Thursday, July 12, 2012

Banana Puddin' for Real

Don’t tell me that mamas and papas no longer have time to make banana puddin’ for their babies! Have you seen “trendy” grocery stores such as The Fresh Market selling pre-packaged banana puddin’? Is this where the Information Highway with incessant demands to stay connected to our smart phones, send irrelevant text messages, and check Facebook updates throughout the day has taken us?

Ready for sale at The Fresh Market
It’s bad enough that stores have sliced or cubed cantaloupe, watermelon and other summer delights to make them so easy to enjoy. All we have to do is open a cover: no messy slicing — but isn’t that half the fun of eating cantaloupe or watermelon? The joy of eating banana puddin’ is knowing that it’s homemade (and who made it).

Fortunately, these packages do include bananas unlike some places such as Smithfield's Chicken 'N Bar-B-Q that makes banana puddin’ without bananas. (Of course, this extends the shelf life by avoiding the chance that a banana slice can turn brown, but how they can call it banana puddin’ without its primary ingredient?) Any decent mama or papa never chooses banana puddin’ without bananas for their children when ordering fried chicken or pork barbecue.

Warning: A Connecticut
Yankee has made these 
cookies and hoodwinked 
Paula Deen.
What else is needed beside bananas? Nilla Wafers, of course. Even Paula Deen has screwed up this Southern tradition by substituting Pepperidge Farm Chessmen cookies for genuine Nilla Wafers. In her recipe on the Food Network, she wants you to use two bags of these high-falutin’ cookies by a company that traces its roots not to the South but to a Connecticut housewife (and is still based up yonder). At least Paula Deen has the decency to title her approach as “Not Yo’ Mama’s Banana Pudding,” so you know that you are making only a pretender. If you really want authentic banana puddin’, just follow the recipe on a box of Nilla Wafers or use the original recipe online by Nabisco World that calls for 45 wafers — and real bananas, of course (five sliced for this recipe).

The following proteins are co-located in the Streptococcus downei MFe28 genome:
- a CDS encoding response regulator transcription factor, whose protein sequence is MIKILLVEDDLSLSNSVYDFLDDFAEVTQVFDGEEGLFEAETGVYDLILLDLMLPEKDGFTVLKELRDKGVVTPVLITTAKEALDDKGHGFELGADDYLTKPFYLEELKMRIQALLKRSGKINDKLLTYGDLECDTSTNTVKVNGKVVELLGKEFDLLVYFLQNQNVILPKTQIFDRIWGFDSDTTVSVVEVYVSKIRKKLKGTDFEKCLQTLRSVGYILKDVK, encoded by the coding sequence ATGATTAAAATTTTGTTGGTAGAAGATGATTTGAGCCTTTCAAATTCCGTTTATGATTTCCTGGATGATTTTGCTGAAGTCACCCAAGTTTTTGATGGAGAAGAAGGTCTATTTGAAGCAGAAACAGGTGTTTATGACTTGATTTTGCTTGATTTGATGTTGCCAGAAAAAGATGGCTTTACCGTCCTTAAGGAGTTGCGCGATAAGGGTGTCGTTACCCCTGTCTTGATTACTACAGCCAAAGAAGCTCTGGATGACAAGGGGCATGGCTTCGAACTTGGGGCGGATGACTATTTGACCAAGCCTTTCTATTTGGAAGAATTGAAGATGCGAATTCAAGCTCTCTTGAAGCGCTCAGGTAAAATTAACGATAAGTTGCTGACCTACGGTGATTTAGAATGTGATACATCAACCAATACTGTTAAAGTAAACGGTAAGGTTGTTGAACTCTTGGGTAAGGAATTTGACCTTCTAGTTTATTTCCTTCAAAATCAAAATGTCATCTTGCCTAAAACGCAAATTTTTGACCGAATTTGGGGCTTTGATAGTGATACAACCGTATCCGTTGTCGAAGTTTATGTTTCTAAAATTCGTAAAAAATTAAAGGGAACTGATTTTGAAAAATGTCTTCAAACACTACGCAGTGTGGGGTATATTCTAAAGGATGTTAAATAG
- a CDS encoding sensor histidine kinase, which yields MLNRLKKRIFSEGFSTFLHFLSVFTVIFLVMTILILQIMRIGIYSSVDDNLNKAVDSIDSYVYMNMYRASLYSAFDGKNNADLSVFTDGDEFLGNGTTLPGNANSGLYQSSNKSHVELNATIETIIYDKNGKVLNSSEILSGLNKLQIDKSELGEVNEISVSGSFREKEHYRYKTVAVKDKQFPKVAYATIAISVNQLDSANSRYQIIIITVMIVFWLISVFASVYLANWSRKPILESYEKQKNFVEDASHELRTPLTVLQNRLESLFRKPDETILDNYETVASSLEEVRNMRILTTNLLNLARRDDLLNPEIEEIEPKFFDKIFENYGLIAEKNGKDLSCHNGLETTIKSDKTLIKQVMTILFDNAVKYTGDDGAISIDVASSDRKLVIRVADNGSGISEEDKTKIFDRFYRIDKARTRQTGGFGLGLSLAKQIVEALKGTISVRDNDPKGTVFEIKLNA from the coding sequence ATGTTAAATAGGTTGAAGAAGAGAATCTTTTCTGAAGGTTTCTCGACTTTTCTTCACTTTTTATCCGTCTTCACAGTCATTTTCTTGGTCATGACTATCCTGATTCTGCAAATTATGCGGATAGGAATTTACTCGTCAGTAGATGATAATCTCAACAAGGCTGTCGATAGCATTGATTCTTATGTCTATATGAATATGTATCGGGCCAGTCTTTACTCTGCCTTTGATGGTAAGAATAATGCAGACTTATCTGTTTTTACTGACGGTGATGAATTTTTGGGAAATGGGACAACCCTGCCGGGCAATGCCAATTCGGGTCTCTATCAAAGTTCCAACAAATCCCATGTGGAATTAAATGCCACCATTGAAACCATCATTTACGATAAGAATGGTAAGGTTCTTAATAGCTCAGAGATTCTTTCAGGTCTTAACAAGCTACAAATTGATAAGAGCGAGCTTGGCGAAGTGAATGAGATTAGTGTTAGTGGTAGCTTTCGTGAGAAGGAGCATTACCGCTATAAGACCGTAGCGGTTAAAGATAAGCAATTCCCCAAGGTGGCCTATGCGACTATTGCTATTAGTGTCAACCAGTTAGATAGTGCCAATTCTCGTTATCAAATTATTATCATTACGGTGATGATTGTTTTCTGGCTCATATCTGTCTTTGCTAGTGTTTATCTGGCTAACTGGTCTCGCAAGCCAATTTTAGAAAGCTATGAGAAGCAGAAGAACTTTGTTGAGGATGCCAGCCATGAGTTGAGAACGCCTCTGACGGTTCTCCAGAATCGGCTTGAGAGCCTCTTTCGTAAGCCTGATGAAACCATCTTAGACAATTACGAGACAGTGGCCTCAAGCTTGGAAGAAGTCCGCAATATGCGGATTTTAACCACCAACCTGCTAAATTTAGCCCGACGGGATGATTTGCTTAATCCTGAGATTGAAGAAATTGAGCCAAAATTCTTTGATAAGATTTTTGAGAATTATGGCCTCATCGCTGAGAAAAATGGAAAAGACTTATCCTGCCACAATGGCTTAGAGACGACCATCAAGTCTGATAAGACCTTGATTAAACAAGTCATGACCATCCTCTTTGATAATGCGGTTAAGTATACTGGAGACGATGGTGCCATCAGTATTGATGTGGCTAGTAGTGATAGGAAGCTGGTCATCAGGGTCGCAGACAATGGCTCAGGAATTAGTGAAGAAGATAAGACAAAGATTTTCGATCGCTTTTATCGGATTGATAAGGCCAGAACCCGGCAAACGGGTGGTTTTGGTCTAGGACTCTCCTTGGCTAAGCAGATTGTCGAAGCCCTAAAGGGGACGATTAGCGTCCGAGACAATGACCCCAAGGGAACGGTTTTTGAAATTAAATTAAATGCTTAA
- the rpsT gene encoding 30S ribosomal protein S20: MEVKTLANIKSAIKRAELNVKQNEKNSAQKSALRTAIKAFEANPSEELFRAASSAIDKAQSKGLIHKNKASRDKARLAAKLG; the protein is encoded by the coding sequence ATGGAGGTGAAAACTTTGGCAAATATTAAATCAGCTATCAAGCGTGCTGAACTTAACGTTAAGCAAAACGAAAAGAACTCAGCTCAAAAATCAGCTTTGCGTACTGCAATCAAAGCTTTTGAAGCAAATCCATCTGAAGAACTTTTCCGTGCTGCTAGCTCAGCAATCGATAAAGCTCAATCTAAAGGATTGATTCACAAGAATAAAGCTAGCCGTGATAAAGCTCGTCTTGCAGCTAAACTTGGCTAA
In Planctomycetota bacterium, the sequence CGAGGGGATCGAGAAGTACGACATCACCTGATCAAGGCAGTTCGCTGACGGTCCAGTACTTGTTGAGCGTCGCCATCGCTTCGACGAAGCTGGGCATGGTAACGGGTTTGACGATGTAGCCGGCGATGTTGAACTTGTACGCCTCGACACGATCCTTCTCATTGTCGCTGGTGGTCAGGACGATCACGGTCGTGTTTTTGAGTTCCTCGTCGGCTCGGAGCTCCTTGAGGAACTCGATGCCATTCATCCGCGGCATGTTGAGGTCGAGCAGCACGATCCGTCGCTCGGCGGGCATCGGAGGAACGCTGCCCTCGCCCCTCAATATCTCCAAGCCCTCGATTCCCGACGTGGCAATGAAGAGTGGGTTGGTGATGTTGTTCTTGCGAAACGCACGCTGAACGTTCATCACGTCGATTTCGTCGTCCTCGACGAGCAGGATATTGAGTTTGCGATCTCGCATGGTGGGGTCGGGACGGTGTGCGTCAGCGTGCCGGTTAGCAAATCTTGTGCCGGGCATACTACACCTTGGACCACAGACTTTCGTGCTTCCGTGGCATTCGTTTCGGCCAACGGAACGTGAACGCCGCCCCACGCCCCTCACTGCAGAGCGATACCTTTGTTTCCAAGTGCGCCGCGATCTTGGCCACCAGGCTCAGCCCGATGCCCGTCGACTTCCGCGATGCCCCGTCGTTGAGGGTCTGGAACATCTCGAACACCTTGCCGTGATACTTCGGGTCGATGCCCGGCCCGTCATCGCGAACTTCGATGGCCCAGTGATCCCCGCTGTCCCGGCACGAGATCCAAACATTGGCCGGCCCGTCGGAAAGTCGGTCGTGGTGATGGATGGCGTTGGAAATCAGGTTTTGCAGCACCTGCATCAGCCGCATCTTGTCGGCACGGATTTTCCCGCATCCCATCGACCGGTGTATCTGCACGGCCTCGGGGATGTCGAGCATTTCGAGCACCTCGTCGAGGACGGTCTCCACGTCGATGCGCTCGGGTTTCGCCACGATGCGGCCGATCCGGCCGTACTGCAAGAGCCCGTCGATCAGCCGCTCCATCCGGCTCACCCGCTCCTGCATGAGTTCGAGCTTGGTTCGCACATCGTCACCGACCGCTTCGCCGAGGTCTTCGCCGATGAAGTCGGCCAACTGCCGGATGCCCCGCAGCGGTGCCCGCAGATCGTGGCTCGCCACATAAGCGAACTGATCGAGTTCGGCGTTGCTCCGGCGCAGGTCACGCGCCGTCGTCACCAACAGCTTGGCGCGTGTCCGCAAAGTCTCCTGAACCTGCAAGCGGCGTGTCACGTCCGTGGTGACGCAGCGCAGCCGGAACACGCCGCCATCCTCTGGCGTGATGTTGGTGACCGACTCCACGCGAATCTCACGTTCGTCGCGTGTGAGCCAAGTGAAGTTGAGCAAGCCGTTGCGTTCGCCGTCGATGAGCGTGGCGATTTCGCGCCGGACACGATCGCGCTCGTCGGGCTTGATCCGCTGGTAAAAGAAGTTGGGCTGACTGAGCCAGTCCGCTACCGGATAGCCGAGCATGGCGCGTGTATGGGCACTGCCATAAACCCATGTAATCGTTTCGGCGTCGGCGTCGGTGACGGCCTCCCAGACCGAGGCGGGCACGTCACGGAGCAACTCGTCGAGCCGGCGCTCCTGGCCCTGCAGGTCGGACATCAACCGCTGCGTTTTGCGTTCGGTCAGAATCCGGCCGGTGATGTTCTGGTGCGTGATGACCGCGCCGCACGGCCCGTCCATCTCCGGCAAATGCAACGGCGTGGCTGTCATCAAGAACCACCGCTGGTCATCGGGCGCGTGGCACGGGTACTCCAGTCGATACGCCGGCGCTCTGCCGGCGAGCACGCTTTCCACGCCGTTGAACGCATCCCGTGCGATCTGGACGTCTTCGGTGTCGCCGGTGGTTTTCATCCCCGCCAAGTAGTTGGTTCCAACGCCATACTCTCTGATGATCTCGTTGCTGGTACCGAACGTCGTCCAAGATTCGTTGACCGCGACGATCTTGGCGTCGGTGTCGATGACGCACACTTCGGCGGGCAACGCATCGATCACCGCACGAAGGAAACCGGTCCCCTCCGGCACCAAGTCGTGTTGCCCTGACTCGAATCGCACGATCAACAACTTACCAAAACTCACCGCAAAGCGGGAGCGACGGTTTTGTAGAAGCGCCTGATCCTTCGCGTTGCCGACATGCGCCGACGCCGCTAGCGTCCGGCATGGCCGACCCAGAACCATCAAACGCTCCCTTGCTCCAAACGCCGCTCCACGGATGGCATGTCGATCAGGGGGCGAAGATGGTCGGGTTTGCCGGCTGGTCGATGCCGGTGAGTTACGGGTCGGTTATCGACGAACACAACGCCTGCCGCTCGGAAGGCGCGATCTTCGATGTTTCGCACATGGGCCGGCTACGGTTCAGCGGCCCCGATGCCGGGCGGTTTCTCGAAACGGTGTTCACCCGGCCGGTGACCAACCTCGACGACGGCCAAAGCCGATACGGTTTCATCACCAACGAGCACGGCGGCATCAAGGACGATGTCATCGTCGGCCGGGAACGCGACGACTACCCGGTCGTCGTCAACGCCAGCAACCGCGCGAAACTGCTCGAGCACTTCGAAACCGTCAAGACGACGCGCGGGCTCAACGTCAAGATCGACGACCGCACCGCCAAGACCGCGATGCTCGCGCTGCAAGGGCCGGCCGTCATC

What happens if you can’t eat all the puddin’ on the day that it’s made? Not a problem. Even day-old puddin’ is desirable because it’s “bold,” as Southern Culture on the Skids sings in “Banana Pudding”:
Banana puddin'
Yeah! It's day old and bold, baby.
So give me something funky with the skin on top
Something funky, that's what I've got.
Authentic puddin' just made for my classes
When I make banana puddin’ for my classes, no student ever asks, “Did you buy it?” Of course not! No self-respecting Southerner would dare to offer banana puddin’ that was not homemade. Stay true to Southern foodways: Put down your smart phone and start slicing fresh bananas.

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